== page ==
Self-driving cars are all the rage today, Companies ranging from car manufacturers like General Motors and Toyota to private-hire companies like Uber and even Internet search giant Google are all scrambling to be the first to bring them to market. The efforts are so intense that the University of Michigan has established an entire city to help the cause. Dubbed Mcity, it allows manufacturers to safely test their autonomous cars using human props.
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Pedestrian etiquette – things like not walking into oncoming traffic or keeping to the right of the sidewalk – comes naturally to humans. However, while robots have been programmed to accomplish many things, teaching them to navigate among crowds has proved a challenge because it is hard to accurately predict each person’s path. Now, a team of MIT engineers, led by Steven Chen, have overcome the hurdle with a knee-high autonomous machine that can seamlessly weave itself through pedestrians, paving the way for errand-running and pizza delivering robots.
A week ago, on Tuesday, September 12, Apple unveiled its latest offerings to eagerly awaiting fans. The 2017 product showcase held at Apple Park, the company’s new “spaceship” headquarters in Cupertino, CA, included an upgraded Apple Watch, 4K Apple TV, as well as the next generation iPhones – 8 and 8 plus. Just as the presentation appeared to be drawing to a close, company CEO Tim Cook, took to the podium mouthing the late Steve Job’s familiar, “one more thing . . .” phrase, before introducing the much-anticipated iPhone X (“ten”).
Tony Stark, aka Ironman, constantly seen manipulating 3D holographic images and floating displays projected in mid-air from his phone or tablet. Unfortunately, the rest of us are not as fortunate because the current computer-generated holograms are too bulky to be integrated into our personal devices. However, if a team of researchers from Australia's RMIT University and the Beijing Institute of Technology (BIT) is right, we may all soon be able to mimic Ironman, at least, when it comes to playing with 3D holograms.
Every ocean lover knows the perils of getting caught in a rip current. Experienced swimmers know it is relatively easy to escape the narrow channel of fast moving water by floating and allowing it to drag you further into the ocean or by swimming alongside the shore. However, novice beachgoers often panic, and try to swim to land, placing themselves at risk of drowning due to fatigue. According to the US National Ocean Service, the currents kill about 100 Americans each year and account for 80% of all lifeguard rescues. These scary statistics may soon be a thing of the past, thanks to Clever GIRL (Global Intelligent Rip Locator), a smart buoy that alerts swimmers of the presence of deadly rip currents.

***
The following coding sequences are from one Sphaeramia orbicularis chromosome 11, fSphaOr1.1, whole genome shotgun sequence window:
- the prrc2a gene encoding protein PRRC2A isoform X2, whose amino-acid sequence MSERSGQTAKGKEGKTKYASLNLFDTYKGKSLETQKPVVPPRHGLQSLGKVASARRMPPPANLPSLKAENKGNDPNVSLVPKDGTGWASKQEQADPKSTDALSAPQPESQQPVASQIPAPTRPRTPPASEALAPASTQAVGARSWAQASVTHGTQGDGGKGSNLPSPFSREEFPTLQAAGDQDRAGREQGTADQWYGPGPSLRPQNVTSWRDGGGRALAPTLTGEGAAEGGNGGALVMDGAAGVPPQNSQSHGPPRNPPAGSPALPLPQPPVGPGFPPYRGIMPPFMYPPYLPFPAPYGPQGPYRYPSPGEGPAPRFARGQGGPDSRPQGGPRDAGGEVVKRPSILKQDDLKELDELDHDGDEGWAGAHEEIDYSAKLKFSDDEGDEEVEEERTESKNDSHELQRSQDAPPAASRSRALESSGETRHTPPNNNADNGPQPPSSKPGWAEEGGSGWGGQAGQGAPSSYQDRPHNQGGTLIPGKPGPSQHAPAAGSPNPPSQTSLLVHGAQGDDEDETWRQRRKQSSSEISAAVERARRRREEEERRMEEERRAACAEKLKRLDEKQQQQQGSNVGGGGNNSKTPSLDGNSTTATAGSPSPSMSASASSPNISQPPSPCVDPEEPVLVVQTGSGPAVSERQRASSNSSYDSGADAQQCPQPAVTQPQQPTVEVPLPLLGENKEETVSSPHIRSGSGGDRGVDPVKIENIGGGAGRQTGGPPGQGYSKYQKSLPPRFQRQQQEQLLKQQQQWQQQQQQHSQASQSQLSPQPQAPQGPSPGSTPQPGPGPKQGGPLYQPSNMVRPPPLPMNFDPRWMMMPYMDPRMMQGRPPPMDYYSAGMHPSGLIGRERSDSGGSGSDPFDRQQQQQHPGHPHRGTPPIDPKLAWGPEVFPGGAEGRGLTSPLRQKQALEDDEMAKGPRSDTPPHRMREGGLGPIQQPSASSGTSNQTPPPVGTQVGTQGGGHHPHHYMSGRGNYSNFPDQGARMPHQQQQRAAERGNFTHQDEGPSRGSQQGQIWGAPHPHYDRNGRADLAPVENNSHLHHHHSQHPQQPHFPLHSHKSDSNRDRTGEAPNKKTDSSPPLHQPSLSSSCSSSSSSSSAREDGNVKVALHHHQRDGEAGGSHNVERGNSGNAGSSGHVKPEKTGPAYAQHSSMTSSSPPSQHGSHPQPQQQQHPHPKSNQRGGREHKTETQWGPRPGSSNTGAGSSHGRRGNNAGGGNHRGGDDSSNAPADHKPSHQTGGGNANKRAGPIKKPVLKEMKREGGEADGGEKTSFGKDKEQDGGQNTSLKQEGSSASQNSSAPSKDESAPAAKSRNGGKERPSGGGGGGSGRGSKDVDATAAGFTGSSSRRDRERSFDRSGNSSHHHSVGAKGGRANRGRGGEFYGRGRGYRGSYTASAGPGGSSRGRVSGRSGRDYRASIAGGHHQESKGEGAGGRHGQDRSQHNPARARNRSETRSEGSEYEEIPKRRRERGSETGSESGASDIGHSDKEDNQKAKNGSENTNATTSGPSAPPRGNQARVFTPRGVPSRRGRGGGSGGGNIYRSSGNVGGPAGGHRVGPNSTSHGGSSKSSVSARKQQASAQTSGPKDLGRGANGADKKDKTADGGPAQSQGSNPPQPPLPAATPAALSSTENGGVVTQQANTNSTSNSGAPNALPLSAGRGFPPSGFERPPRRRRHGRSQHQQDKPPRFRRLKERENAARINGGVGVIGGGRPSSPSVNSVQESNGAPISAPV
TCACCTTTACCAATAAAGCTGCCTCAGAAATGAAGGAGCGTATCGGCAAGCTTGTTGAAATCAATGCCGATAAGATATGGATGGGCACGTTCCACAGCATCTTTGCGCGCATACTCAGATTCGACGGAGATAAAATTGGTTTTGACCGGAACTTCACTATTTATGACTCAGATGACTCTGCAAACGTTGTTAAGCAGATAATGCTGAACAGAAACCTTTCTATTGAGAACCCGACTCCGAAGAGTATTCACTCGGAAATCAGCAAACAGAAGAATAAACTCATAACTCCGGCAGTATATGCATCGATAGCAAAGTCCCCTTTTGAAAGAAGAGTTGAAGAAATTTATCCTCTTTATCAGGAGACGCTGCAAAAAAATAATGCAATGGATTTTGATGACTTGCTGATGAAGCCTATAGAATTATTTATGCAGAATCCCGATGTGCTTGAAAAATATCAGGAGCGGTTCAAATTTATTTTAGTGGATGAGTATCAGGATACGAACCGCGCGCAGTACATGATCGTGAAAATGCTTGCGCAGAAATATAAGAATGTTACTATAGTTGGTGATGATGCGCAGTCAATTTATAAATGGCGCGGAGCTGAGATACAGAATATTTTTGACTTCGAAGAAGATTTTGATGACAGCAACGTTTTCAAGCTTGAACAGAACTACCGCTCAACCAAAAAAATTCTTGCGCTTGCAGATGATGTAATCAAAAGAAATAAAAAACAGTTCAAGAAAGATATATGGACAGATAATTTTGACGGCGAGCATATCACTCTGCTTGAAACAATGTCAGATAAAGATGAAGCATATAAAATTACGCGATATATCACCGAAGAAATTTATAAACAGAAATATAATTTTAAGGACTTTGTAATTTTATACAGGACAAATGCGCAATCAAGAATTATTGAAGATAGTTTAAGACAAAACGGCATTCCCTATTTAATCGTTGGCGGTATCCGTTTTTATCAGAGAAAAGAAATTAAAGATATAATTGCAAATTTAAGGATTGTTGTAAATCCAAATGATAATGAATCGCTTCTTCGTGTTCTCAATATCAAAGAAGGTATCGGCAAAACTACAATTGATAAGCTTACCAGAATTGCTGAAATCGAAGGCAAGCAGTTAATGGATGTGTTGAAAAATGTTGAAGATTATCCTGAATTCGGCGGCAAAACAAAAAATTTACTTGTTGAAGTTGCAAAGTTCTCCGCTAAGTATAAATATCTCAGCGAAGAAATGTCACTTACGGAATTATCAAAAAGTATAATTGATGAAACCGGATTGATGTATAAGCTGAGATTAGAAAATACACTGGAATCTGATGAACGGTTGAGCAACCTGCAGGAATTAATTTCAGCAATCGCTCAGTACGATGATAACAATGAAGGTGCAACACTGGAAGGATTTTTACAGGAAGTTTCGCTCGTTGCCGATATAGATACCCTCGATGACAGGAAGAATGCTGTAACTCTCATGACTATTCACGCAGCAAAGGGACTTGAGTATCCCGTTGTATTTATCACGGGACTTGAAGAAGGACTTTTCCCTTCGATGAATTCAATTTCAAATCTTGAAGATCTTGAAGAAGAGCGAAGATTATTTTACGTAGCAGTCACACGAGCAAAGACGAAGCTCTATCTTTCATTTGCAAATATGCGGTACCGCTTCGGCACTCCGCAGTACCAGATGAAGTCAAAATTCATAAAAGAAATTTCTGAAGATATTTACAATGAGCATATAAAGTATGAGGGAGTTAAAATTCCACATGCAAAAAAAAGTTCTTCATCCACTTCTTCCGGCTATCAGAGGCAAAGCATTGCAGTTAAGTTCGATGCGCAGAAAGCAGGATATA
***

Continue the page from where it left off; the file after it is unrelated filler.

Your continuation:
The city-state of Dubai that is home to the world’s tallest building, manmade islands shaped like palm trees, drone taxis, and jetpack wielding firefighters, is fast cementing its reputation as the city of the future. On May 22, Dubai officials added to their list of futuristic accomplishments with the introduction of the world’s first operational robot police officer.
Housing ranks high among the numerous challenges that still need to be overcome before humans can colonize Mars. The brave pioneers that make the six-month voyage to the Red Planet will need a place to reside as soon as they land. While the optimal solution would be to have the structures ready before they get there, it has thus far been a challenge given that most automated construction robots have never made it out of the laboratory. Now, there may be a glimmer of hope thanks to Massachusetts Institute of Technology’s (MIT) newly unveiled Digital Construction Platform (DCP).
Japan’s newly unveiled Train Suite Shiki-shima that travels at a leisurely pace of 110 kph (68 mph) is a bit of an anomaly in a country known for magnetic levitation bullet trains that can traverse at speeds of up to 603 kph (375 mph). However, the purpose of the luxury sleeper train, which accommodates just 34 guests, is not to get passengers to their destination rapidly but to allow them to the enjoy the country’s beautiful landscapes while being thoroughly spoiled.